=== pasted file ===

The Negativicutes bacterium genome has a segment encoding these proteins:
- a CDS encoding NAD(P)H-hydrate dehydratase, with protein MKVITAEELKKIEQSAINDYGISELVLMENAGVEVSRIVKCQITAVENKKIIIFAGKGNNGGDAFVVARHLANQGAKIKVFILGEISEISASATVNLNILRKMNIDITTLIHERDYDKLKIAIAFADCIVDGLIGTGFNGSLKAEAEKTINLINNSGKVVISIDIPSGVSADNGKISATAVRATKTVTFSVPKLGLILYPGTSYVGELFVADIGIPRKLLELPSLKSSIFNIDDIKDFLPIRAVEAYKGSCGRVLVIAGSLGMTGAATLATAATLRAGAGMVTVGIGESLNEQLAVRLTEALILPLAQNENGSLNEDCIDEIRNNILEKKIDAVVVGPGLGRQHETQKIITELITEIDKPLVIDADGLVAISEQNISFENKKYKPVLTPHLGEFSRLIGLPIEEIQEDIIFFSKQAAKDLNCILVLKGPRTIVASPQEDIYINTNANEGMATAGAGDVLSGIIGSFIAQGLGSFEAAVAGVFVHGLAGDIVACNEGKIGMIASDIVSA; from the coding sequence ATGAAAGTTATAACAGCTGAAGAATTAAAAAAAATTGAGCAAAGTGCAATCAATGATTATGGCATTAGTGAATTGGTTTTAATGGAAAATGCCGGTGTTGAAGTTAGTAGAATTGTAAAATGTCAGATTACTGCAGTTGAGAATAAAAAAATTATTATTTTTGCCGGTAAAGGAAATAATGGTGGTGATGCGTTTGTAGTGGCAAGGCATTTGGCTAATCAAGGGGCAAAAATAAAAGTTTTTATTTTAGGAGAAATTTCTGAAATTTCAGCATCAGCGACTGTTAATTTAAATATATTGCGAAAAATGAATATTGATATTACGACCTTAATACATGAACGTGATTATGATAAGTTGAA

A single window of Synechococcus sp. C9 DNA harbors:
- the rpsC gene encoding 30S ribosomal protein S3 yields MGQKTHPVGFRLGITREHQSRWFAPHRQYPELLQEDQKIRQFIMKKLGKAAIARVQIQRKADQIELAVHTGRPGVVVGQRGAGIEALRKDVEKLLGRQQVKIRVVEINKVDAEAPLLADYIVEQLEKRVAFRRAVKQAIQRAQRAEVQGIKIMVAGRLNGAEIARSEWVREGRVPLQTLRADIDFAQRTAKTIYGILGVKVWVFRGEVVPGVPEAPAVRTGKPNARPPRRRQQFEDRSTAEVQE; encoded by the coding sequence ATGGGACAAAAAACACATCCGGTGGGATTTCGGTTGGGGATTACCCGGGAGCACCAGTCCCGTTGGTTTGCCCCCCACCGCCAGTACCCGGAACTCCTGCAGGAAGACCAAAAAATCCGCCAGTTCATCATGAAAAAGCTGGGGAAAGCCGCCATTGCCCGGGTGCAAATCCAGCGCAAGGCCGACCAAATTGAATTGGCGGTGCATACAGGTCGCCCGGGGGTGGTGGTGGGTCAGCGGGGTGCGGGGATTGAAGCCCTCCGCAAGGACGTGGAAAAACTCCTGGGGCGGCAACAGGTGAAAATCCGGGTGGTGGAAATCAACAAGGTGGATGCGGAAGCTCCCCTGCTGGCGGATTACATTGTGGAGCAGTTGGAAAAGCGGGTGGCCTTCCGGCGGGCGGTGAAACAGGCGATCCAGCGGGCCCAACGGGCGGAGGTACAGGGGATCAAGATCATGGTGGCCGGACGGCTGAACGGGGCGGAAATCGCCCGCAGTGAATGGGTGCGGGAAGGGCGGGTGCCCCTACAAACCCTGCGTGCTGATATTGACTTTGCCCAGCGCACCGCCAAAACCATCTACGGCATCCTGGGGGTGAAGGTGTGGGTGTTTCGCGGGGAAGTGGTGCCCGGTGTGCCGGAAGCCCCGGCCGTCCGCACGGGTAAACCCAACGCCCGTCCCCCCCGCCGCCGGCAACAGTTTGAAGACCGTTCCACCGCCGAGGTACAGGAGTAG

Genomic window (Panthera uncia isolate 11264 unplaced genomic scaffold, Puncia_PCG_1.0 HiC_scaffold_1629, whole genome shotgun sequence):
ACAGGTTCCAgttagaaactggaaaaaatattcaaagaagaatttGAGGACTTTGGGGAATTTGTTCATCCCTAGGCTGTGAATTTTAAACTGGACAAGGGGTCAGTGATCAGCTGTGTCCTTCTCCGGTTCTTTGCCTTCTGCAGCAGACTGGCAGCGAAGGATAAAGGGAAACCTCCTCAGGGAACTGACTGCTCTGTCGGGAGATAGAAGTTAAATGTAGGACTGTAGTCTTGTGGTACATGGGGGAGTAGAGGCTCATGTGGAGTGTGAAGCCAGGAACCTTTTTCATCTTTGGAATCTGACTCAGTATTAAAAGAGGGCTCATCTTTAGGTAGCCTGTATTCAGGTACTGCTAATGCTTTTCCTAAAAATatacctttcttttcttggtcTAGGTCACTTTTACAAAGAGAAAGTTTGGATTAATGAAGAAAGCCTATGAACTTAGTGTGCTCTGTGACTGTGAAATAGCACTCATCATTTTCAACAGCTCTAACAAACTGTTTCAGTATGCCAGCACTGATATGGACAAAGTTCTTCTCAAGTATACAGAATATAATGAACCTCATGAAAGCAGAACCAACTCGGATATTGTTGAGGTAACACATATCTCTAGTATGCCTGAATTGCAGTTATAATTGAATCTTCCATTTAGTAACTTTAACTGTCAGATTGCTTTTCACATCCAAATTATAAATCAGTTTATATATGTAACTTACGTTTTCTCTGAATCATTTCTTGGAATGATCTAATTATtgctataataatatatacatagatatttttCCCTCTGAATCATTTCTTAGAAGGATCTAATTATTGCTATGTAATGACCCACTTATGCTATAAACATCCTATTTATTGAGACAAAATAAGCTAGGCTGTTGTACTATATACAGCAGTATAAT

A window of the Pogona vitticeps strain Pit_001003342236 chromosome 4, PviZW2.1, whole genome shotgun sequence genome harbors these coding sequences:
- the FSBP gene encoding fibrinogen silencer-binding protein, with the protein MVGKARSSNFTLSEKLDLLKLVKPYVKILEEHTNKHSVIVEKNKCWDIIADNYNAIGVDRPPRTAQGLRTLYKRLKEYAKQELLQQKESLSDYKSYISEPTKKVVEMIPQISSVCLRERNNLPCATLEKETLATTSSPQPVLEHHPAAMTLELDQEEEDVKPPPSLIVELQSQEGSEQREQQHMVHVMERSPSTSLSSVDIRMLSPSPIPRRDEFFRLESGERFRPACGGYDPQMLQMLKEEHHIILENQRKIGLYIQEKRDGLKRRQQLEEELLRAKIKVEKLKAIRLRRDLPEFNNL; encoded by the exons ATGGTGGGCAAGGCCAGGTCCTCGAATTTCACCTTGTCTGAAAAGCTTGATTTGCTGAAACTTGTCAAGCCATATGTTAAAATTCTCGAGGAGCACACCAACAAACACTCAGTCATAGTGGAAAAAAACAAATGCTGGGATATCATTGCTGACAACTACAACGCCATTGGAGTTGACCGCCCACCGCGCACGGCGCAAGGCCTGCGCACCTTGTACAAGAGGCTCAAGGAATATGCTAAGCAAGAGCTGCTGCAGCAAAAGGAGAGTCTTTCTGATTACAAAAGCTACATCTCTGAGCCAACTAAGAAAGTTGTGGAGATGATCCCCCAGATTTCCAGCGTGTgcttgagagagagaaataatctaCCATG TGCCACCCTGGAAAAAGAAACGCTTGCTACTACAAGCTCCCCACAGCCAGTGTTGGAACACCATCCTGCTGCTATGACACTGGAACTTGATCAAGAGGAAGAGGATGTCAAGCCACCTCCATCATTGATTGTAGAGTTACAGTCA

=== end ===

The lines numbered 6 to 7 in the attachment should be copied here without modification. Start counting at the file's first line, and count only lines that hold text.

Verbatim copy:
ACAGGTTCCAgttagaaactggaaaaaatattcaaagaagaatttGAGGACTTTGGGGAATTTGTTCATCCCTAGGCTGTGAATTTTAAACTGGACAAGGGGTCAGTGATCAGCTGTGTCCTTCTCCGGTTCTTTGCCTTCTGCAGCAGACTGGCAGCGAAGGATAAAGGGAAACCTCCTCAGGGAACTGACTGCTCTGTCGGGAGATAGAAGTTAAATGTAGGACTGTAGTCTTGTGGTACATGGGGGAGTAGAGGCTCATGTGGAGTGTGAAGCCAGGAACCTTTTTCATCTTTGGAATCTGACTCAGTATTAAAAGAGGGCTCATCTTTAGGTAGCCTGTATTCAGGTACTGCTAATGCTTTTCCTAAAAATatacctttcttttcttggtcTAGGTCACTTTTACAAAGAGAAAGTTTGGATTAATGAAGAAAGCCTATGAACTTAGTGTGCTCTGTGACTGTGAAATAGCACTCATCATTTTCAACAGCTCTAACAAACTGTTTCAGTATGCCAGCACTGATATGGACAAAGTTCTTCTCAAGTATACAGAATATAATGAACCTCATGAAAGCAGAACCAACTCGGATATTGTTGAGGTAACACATATCTCTAGTATGCCTGAATTGCAGTTATAATTGAATCTTCCATTTAGTAACTTTAACTGTCAGATTGCTTTTCACATCCAAATTATAAATCAGTTTATATATGTAACTTACGTTTTCTCTGAATCATTTCTTGGAATGATCTAATTATtgctataataatatatacatagatatttttCCCTCTGAATCATTTCTTAGAAGGATCTAATTATTGCTATGTAATGACCCACTTATGCTATAAACATCCTATTTATTGAGACAAAATAAGCTAGGCTGTTGTACTATATACAGCAGTATAAT

A window of the Pogona vitticeps strain Pit_001003342236 chromosome 4, PviZW2.1, whole genome shotgun sequence genome harbors these coding sequences: